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Eagles' Jackson has three more games to prove his worth

At this point, DeSean Jackson has about as much chance of getting a contract extension as the Eagles do of making the playoffs.

"My mind-set is great," DeSean Jackson said when asked about the Eagles' upcoming games. (David Maialetti/Staff Photographer)
"My mind-set is great," DeSean Jackson said when asked about the Eagles' upcoming games. (David Maialetti/Staff Photographer)Read more

At this point, DeSean Jackson has about as much chance of getting a contract extension as the Eagles do of making the playoffs.

But that doesn't mean both should downshift into cruise control. Jackson, in fact, has much to play for, even if the season has been one giant disappointment for the lithe wide receiver.

His team is 5-8 and nearly eliminated from the playoffs. His numbers are down almost across the board, and he never got the raise many thought he deserved and would have had by now.

But he has three games, starting with Sunday against the New York Jets, to prove his worth - to the Eagles or to some other team that may have the opportunity to acquire him either through a trade or via free agency.

A big-time performance against the Jets' Darrelle Revis certainly wouldn't hurt his stock.

"My mind-set is great," Jackson said Thursday when asked about his approach to the homestretch of games. "I'm just coming to work, having fun, doing everything I need to do to stay out of the way. . . . As far as anything else, mind-set-wise, I don't get caught up in that."

Revis would be the ultimate test but one that Jackson could exploit. The Jets don't typically give the all-pro corner much safety help. They put Revis on an opposing team's best receiver and let him do his shut-down thing.

"He is a tremendous corner, the best corner in football," Jets coach Rex Ryan said during a Wednesday conference call. "It's not even close. The way we play him, it's unlike anything that's happened in the history of the league. A lot of times we'll match him on the best receiver and still lock him on man coverage the entire game by himself."

If Revis is strictly on Jackson it's difficult to image him keeping pace in a flat-out race. A better matchup would be Jeremy Maclin, who some believe to be better than Jackson anyway. That way the Jets could just double Jackson and keep the home run out of play as teams have done for most of the season.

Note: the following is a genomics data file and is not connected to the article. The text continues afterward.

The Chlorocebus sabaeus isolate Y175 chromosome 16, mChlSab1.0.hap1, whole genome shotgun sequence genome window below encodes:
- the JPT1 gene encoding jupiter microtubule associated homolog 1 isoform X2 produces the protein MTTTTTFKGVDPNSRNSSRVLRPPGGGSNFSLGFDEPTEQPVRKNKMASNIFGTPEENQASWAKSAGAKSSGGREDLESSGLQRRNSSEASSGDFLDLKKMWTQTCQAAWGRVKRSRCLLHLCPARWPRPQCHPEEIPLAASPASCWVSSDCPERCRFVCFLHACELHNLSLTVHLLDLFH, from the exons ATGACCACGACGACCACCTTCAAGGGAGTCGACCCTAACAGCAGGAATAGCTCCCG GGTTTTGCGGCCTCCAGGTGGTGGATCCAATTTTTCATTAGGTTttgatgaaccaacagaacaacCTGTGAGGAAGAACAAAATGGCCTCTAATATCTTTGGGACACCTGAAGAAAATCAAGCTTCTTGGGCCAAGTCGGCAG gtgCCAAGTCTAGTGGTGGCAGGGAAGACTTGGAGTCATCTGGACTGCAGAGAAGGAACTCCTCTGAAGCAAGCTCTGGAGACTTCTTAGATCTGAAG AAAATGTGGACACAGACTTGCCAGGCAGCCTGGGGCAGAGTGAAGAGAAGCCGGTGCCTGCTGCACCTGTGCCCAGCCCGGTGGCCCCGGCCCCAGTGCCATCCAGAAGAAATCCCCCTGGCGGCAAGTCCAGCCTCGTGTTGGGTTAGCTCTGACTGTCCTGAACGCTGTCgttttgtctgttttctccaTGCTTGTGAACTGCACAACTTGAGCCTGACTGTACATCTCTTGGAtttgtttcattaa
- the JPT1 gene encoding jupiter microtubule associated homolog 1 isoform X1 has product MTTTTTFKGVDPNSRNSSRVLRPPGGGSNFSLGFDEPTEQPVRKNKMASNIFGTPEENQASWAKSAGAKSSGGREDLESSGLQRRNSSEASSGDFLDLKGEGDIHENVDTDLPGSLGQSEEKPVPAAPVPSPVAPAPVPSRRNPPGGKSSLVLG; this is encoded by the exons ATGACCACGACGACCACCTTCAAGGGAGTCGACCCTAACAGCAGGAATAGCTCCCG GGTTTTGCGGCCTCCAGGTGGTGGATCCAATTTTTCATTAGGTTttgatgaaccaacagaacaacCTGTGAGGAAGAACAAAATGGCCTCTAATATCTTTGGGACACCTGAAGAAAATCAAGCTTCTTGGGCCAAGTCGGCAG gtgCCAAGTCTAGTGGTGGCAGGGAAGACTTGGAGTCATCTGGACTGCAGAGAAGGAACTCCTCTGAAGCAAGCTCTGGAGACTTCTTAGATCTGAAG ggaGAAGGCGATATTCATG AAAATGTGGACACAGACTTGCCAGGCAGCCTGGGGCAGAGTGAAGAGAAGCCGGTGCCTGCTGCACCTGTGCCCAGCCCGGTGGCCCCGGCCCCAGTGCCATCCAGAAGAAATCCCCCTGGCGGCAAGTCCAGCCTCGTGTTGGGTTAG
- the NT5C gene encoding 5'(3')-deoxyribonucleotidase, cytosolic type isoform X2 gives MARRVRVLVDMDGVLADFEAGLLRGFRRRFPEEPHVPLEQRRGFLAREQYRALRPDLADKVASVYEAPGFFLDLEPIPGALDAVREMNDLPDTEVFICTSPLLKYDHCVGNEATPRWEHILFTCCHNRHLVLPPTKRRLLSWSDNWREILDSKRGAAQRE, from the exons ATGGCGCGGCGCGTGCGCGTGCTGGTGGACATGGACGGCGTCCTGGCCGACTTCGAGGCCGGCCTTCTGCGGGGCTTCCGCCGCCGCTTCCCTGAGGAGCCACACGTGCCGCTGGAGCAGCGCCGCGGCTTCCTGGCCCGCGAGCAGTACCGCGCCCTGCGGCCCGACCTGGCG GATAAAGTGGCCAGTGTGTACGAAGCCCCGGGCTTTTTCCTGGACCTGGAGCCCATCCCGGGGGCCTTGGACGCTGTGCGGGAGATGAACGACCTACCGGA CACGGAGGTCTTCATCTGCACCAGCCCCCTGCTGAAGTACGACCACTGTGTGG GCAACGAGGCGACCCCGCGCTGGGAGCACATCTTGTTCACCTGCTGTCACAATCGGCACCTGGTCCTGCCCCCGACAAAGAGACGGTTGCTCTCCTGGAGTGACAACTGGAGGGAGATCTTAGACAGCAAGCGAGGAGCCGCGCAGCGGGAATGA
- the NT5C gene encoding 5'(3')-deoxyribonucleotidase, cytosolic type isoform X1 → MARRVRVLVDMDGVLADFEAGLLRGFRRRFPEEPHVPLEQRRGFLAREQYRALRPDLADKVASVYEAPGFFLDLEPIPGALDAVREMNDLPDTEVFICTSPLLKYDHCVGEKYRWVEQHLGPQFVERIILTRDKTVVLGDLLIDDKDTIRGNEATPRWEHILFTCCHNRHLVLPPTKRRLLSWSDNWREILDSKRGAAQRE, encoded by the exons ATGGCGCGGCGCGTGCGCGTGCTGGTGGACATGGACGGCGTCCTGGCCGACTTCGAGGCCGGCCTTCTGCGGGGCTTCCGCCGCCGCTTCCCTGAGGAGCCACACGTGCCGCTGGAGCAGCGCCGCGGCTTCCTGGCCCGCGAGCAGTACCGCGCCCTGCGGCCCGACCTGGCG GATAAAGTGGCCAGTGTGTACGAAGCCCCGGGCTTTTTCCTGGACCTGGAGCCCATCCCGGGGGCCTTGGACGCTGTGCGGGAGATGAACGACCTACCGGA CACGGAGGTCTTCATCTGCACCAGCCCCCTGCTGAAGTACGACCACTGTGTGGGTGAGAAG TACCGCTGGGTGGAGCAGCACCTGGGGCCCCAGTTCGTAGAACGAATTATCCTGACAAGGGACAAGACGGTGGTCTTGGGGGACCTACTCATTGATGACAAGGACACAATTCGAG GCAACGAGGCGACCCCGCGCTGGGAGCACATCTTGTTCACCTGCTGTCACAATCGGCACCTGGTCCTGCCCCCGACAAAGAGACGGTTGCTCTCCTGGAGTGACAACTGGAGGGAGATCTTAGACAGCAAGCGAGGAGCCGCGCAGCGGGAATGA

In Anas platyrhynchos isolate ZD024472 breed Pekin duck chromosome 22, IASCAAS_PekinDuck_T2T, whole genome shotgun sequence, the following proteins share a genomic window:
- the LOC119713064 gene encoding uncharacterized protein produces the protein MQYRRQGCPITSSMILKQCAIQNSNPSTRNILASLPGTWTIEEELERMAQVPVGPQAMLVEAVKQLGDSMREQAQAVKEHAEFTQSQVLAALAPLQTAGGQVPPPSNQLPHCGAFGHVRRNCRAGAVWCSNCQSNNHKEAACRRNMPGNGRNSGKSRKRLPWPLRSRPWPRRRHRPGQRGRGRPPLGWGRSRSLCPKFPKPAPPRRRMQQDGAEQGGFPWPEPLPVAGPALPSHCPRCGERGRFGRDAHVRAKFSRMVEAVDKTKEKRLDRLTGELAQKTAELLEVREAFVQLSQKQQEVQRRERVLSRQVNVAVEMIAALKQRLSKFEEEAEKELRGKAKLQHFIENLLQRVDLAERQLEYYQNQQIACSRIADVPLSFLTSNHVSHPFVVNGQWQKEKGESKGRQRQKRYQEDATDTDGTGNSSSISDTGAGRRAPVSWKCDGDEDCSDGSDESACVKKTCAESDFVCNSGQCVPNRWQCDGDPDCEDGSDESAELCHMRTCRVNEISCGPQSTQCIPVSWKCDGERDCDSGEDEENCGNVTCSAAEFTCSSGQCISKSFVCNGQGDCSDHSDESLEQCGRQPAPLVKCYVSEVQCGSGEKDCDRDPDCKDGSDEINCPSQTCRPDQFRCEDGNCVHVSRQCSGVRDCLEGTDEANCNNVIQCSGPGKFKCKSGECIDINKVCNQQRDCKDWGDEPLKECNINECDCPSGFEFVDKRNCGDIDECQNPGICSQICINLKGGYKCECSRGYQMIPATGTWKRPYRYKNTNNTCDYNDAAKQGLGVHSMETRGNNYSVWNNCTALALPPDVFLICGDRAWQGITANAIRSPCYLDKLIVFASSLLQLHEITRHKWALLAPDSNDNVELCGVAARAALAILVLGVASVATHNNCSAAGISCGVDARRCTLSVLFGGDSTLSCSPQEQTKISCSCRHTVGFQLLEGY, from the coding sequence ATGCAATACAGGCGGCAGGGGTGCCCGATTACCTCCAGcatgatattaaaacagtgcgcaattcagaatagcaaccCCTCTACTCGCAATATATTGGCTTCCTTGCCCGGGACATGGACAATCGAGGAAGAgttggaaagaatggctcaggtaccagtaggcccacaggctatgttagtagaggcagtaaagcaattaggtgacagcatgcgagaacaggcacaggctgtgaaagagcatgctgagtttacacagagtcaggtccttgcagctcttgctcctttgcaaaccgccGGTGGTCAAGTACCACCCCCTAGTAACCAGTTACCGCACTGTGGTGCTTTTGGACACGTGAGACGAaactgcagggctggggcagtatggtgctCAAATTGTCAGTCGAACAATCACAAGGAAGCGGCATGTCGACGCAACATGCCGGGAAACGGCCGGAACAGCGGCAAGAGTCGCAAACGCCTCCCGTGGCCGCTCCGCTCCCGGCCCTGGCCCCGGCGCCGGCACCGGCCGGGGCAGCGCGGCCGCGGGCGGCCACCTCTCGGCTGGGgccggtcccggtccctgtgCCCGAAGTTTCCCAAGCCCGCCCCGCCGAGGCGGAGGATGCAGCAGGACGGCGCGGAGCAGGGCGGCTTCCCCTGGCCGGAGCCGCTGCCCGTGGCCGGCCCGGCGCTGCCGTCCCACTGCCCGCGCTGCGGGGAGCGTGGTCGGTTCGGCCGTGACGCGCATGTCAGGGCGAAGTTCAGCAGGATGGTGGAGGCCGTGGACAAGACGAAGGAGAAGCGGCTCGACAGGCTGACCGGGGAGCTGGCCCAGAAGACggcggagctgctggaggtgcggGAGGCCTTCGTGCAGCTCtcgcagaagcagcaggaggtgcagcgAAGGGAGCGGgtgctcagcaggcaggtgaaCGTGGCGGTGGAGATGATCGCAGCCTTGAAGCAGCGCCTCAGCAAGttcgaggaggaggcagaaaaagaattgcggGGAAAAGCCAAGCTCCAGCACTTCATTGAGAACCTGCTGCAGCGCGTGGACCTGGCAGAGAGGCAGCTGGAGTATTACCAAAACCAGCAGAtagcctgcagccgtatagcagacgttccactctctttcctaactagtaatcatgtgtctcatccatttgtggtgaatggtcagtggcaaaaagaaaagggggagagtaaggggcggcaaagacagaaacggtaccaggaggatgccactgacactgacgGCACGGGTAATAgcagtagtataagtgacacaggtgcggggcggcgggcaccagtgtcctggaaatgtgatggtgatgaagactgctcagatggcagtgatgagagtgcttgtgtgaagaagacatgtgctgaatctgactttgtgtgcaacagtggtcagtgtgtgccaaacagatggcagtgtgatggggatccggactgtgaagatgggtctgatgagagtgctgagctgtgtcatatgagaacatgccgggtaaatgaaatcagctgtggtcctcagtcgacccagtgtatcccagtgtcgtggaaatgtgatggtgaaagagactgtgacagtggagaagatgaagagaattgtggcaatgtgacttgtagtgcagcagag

"Whoever we decide to put him on . . . that will be a long day for that individual," Ryan said.

Jackson really didn't have to say much about the possibility of drawing Revis.

"I don't get caught up in that," he said.

If it's not Revis, the 6-foot-2, 210-pound Antonio Cromartie would mostly cover the 5-11, 175-pound Jackson.

"They're good corners," Jackson said. "I'm not going to put nothing past that, though. It's the NFL, so that's what we expect."

Revis, who should be voted to his fourth straight Pro Bowl in the next couple of weeks, gushed over Jackson.

"He's unbelievable," Revis said during a conference call. "I know DeSean personally, and I'm a fan of him, and he gives anybody problems. . . . I'm trying to make sure after Sunday that he's not a bigger problem."

Jackson has been kept in check for most of the season. His bread and butter - the big play - simply hasn't been there. And there have been times when he hasn't appeared to give a full effort, something that seemed possible before the season when he said his safety was most important.

Jackson short-armed a few passes against the Patriots three games back and as a result was benched in the fourth quarter by Andy Reid. The following week against the Seahawks he seemed disengaged. The NFL Network, which was televising the game, reported that Jackson wasn't talking to his teammates on the sideline.

One camera shot made it appear as if Jackson was staring blankly ahead as quarterback Vince Young spoke to him. Reid said that the NFL Network's depiction of Jackson was unfair and that the receiver was all-in for the game.

Jackson hadn't spoken with reporters since he cut short an interview following that game. He was asked Thursday if he thought the network's portrayal of him was accurate.

"Next question," he said.

Was he appreciative of Reid's sticking up for him?

"Next question," he said.

Reid and Jackson have had a topsy-turvy relationship this season. The coach did not dress the receiver last month against Arizona after Jackson was late for a meeting. The following week, Jackson had perhaps his best game of the season against the New York Giants, but he has since flat-lined.

His touchdown against Miami on Sunday was his first in seven games and just his third of the season. He has three more opportunities to add to that total and to make one final impression.